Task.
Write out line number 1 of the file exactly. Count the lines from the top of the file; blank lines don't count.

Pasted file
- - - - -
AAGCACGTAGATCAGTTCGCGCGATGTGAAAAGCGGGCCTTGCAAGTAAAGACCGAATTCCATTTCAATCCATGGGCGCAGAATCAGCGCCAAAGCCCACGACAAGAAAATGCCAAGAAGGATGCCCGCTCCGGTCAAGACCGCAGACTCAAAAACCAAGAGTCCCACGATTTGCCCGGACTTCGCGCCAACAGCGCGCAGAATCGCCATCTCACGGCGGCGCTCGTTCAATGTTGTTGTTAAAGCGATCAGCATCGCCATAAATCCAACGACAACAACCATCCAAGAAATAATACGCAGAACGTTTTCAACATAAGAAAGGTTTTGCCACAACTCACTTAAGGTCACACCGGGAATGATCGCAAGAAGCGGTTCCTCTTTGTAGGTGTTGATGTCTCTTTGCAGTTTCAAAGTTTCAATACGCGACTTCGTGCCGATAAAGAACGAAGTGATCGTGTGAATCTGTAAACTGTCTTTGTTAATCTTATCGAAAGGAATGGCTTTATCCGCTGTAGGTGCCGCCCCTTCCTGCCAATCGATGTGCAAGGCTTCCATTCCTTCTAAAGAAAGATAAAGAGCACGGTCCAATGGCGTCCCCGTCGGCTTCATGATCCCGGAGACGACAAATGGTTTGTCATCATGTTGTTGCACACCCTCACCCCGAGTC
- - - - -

AAGCACGTAGATCAGTTCGCGCGATGTGAAAAGCGGGCCTTGCAAGTAAAGACCGAATTCCATTTCAATCCATGGGCGCAGAATCAGCGCCAAAGCCCACGACAAGAAAATGCCAAGAAGGATGCCCGCTCCGGTCAAGACCGCAGACTCAAAAACCAAGAGTCCCACGATTTGCCCGGACTTCGCGCCAACAGCGCGCAGAATCGCCATCTCACGGCGGCGCTCGTTCAATGTTGTTGTTAAAGCGATCAGCATCGCCATAAATCCAACGACAACAACCATCCAAGAAATAATACGCAGAACGTTTTCAACATAAGAAAGGTTTTGCCACAACTCACTTAAGGTCACACCGGGAATGATCGCAAGAAGCGGTTCCTCTTTGTAGGTGTTGATGTCTCTTTGCAGTTTCAAAGTTTCAATACGCGACTTCGTGCCGATAAAGAACGAAGTGATCGTGTGAATCTGTAAACTGTCTTTGTTAATCTTATCGAAAGGAATGGCTTTATCCGCTGTAGGTGCCGCCCCTTCCTGCCAATCGATGTGCAAGGCTTCCATTCCTTCTAAAGAAAGATAAAGAGCACGGTCCAATGGCGTCCCCGTCGGCTTCATGATCCCGGAGACGACAAATGGTTTGTCATCATGTTGTTGCACACCCTCACCCCGAGTC